Abstract Previous studies have shown that occupant kinematics in lateral impacts are different for near- and far-side occupants. Additionally, injuries to far-side occupants in high-speed lateral impacts have been better documented in the scientific literature; few studies have looked at low-speed far-side occupants. The purpose of this study was to determine the risk of lumbar spine injury for restrained and unrestrained far-side occupants in low- to moderate- speed lateral impacts. The NASS/CDS database was queried for far-side occupants in lateral impacts for different levels of impact severity (categorized by Delta-V): 0 to 8 km/h, 8 to 16 km/h, 16 to 24 km/h and 24 to 32 km/h. To further understand the lumbar spine injuries sustained by occupants in real-world impacts, far-side lateral impact tests with ATDs from the NHTSA Biomechanics Test Database were used to estimate lumbar loads in generic far-side sled tests. From the NASS-CDS data, the risk of an AIS2+ lumbar spine injury was less than 0.2% for lateral impacts with Delta-V's less than 32 km/h.
Technical Paper
2014-04-01
Stanley Chien, Qiang Yi, David Good, Ali Gholamjafari, Yaobin Chen, Rini Sherony
Abstract While the number of traffic fatalities as a whole continues to decline steadily over time, the number of pedestrian fatalities continues to rise (up 8% since 2009) and comprises a larger fraction of these fatalities. In 2011 there were 4,432 pedestrians killed and an estimated 69,000 pedestrian injuries [1]. A new generation of Pedestrian Pre-Collision Systems (PCS) is being introduced by car manufactures to mitigate pedestrian injuries and fatalities. In order to evaluate the performance of pedestrian PCS, The Transportation Active Safety Institute (TASI) at Indiana University-Purdue University Indianapolis is developing a set of test scenarios and procedures for evaluating the performance of pedestrian PCS with the support of the Collaborative Safety Research Center of Toyota. Pedestrian crashes are complex in that there are many aspects about location, driver behavior, and pedestrian behaviors that may have implications for the performance of the PCS. This complexity will generate far more scenarios than can be reasonably tested.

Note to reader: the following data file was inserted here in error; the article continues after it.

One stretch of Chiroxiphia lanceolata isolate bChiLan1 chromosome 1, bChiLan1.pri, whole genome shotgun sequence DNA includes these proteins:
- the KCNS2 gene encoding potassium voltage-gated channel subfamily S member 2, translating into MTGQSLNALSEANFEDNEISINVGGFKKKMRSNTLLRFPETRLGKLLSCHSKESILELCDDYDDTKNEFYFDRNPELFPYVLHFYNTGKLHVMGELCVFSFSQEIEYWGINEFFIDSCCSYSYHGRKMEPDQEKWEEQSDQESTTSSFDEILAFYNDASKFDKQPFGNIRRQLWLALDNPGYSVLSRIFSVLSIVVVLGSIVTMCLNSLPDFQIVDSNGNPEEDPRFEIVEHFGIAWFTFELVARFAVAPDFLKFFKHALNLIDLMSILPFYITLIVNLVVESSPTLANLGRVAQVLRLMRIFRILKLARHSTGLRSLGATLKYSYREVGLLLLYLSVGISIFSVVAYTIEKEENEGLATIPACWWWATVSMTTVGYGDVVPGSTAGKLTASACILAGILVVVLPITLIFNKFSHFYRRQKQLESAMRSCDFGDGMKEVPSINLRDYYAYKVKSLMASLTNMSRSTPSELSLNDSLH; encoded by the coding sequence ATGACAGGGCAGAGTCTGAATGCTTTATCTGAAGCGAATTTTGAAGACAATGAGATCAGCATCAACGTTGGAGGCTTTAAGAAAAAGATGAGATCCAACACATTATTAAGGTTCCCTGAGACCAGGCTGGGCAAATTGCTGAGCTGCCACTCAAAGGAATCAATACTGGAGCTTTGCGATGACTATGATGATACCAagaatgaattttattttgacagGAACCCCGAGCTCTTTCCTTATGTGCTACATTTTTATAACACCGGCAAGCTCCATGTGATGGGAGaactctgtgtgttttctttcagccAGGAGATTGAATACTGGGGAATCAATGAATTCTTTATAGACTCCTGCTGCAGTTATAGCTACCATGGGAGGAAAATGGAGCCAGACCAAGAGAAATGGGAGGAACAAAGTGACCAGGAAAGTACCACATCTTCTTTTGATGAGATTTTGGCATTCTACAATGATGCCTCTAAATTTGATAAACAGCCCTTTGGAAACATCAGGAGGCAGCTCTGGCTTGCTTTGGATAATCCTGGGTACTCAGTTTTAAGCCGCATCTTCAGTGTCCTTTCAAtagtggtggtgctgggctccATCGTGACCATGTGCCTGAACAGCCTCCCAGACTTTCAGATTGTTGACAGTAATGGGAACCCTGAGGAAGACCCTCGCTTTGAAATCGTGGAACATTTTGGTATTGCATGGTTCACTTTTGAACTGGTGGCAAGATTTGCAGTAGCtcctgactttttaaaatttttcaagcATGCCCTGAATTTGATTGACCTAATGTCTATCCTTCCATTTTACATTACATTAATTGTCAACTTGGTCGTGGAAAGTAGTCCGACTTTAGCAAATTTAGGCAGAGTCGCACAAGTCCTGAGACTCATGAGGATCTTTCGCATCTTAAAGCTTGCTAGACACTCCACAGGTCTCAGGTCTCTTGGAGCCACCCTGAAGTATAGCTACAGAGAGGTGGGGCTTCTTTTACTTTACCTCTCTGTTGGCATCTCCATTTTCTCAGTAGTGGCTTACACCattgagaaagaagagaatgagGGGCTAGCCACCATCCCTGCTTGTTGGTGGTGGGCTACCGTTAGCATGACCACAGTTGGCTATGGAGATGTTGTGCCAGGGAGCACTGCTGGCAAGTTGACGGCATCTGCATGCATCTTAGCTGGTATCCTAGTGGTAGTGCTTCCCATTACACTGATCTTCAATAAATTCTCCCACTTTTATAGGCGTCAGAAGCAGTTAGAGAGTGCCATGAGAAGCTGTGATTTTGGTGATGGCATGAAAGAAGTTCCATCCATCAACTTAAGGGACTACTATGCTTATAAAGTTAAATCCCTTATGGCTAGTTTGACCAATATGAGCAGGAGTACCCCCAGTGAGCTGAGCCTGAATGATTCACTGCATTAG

Technical Paper
2014-04-01
Ryan Fix, David King, Travis Fricker
Abstract CRASH3 techniques are often used to reconstruct aligned offset vehicle impacts. The goal of this study was to evaluate the accuracy of the CRASH3 technique using a series of aligned staged collision with varying degrees of overlap. Five front-to-rear vehicle impacts using the same vehicle model were staged using 25, 33, 50, 75 and 100% overlap. Impact kinematics were measured using overhead high speed video. The CRASH3 coefficients and methods developed previously (SAE 2010-01-0069) were used to reconstruct the impact speed and speed changes of both vehicles based on the residual crush. Overall, the CRASH3 analysis yielded good results for the 33 to 100% overlap collisions: predicted speed changes were within 29% of the measured speed change and predicted impact speeds were within 16% of the measured impact speed. The CRASH3 analysis yielded poor results for the 25% overlap collision: the predicted speed changes were up to 59% different from the actual speed changes and the predicted impacts speeds were up to 54% different from the actual impact speeds.